A delegation of bipartisan U.S. lawmakers has just returned from a brief trip to Russia, Turkey and Italy, where they met with officials to discuss cooperation in the fight against terrorism.
The focus of the trip was a stop in Rome, where they met with exiled Afghan King Mohammed Zahir Shah and members of the Northern Alliance - the armed resistance force fighting Taleban rule in Afghanistan. In a briefing for reporters Tuesday, the lawmakers expressed their support for aiding the Afghan resistance to help topple Taleban rule.
The lawmakers said members of the Afghan opposition are convinced that with U.S. assistance, they can remove Taleban rulers from power.
The Taleban is believed to be harboring suspected terrorist Osama bin Laden - whom the United States says was behind last month's attacks on the World Trade Center and the Pentagon.
The leader of the Congressional delegation, Republican Congressman Curt Weldon of Pennsylvania, expressed support for the Afghan resistance. "They are not asking for American ground troops," he said. "They are asking for us to assist them in taking back their homeland. We assured them that through our President we would do anything that we could in the Congress to provide that support, that this was not a battle against any one religion, nor was it a battle against the Arab people, but that we were there to support the people of Afghanistan."
Another member of the delegation, Democratic Congressman Bob Clement of Tennessee, said members of the Northern Alliance were confident they could oust the Taleban in a short period of time. He said, "They honestly feel that if they have the equipment, and they have the help and the support that within 30 days, the Taleban can fall."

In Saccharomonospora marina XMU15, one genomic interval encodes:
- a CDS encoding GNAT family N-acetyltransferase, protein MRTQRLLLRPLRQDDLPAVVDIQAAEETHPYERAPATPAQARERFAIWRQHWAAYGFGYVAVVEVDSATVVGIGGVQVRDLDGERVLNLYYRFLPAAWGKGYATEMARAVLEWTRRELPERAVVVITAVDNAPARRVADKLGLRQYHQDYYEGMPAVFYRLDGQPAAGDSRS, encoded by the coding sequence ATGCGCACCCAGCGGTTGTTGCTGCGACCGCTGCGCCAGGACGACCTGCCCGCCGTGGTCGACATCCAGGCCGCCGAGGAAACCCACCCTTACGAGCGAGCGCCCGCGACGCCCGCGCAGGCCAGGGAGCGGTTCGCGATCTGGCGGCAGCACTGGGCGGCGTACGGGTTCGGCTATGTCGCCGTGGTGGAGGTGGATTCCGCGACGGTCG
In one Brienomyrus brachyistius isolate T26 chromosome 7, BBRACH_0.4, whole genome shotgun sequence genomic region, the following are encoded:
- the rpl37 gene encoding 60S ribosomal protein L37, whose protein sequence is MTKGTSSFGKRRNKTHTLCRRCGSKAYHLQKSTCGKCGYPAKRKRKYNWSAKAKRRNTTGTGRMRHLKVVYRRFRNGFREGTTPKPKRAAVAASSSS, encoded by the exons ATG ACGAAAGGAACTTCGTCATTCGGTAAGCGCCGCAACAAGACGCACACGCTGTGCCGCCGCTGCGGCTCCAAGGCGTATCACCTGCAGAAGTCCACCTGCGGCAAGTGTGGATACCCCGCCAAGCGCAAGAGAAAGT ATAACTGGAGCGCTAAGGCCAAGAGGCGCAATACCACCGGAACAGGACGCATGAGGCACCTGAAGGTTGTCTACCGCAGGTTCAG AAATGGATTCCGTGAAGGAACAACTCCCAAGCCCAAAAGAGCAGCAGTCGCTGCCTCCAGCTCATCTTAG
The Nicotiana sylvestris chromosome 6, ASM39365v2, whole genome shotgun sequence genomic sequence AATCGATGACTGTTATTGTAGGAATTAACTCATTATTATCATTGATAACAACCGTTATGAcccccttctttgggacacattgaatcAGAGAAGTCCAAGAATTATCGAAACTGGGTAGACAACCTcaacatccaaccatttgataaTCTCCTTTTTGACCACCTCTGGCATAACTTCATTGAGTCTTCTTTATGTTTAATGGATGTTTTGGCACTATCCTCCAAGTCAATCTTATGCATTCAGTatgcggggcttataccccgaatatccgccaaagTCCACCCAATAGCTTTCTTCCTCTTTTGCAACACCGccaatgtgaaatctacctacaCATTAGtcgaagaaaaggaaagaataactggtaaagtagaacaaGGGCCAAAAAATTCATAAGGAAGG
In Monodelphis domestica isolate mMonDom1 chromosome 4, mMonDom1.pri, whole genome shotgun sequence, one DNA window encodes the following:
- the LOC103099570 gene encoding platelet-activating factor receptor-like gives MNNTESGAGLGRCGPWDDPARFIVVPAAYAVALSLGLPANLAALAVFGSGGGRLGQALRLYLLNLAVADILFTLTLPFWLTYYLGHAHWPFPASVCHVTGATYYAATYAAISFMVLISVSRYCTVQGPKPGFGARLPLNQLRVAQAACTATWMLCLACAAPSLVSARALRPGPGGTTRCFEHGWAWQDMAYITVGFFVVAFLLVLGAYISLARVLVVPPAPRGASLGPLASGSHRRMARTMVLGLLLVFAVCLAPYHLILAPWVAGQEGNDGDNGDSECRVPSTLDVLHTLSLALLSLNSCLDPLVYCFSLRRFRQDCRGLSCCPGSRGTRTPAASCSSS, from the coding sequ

Lawmakers said exiled Afghan King Zahir Shah expressed his willingness to return to his homeland to help unify the country. They said the exiled monarch briefed them on his proposal to call a "grand assembly" of tribal leaders to create a transitional government and new constitution, hold elections and begin economic reconstruction.
During their European tour, lawmakers also stopped in Moscow, where they met with members of the Russian Duma and discussed a proposal to create a joint legislative task force to crackdown on terrorism.
Lawmakers also visited Ankara, Turkey, where they thanked officials for support for the fight against terrorism.
Turkey has offered the United States use of its airspace and airports as Washington considers a military response to last month's terrorist attacks. Ankara has also offered to provide Washington with intelligence on Afghanistan.
Congressman Weldon suggested the United States should forgive Turkey's $5 billon military debt as a way to show its appreciation for Ankara's support. He also suggested $20 million in development assistance to a post-Taleban Afghanistan be funneled through Turkey.